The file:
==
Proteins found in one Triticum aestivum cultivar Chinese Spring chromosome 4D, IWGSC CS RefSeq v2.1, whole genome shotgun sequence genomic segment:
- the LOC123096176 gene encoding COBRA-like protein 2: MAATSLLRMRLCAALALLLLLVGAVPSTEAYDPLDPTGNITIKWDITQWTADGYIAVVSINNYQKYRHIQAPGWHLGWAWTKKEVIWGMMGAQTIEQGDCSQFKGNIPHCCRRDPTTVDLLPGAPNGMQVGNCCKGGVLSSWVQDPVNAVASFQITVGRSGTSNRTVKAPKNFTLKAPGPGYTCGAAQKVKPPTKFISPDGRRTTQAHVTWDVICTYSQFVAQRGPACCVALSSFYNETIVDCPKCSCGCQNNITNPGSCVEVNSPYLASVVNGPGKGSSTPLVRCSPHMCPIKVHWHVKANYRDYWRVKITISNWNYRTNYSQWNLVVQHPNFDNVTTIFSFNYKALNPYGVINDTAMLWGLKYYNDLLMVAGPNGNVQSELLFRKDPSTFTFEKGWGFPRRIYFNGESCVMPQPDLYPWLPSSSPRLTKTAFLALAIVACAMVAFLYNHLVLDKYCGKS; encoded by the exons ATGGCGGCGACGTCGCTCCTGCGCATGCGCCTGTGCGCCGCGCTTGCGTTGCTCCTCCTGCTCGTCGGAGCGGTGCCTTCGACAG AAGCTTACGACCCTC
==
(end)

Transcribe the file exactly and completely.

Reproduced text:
Proteins found in one Triticum aestivum cultivar Chinese Spring chromosome 4D, IWGSC CS RefSeq v2.1, whole genome shotgun sequence genomic segment:
- the LOC123096176 gene encoding COBRA-like protein 2: MAATSLLRMRLCAALALLLLLVGAVPSTEAYDPLDPTGNITIKWDITQWTADGYIAVVSINNYQKYRHIQAPGWHLGWAWTKKEVIWGMMGAQTIEQGDCSQFKGNIPHCCRRDPTTVDLLPGAPNGMQVGNCCKGGVLSSWVQDPVNAVASFQITVGRSGTSNRTVKAPKNFTLKAPGPGYTCGAAQKVKPPTKFISPDGRRTTQAHVTWDVICTYSQFVAQRGPACCVALSSFYNETIVDCPKCSCGCQNNITNPGSCVEVNSPYLASVVNGPGKGSSTPLVRCSPHMCPIKVHWHVKANYRDYWRVKITISNWNYRTNYSQWNLVVQHPNFDNVTTIFSFNYKALNPYGVINDTAMLWGLKYYNDLLMVAGPNGNVQSELLFRKDPSTFTFEKGWGFPRRIYFNGESCVMPQPDLYPWLPSSSPRLTKTAFLALAIVACAMVAFLYNHLVLDKYCGKS; encoded by the exons ATGGCGGCGACGTCGCTCCTGCGCATGCGCCTGTGCGCCGCGCTTGCGTTGCTCCTCCTGCTCGTCGGAGCGGTGCCTTCGACAG AAGCTTACGACCCTC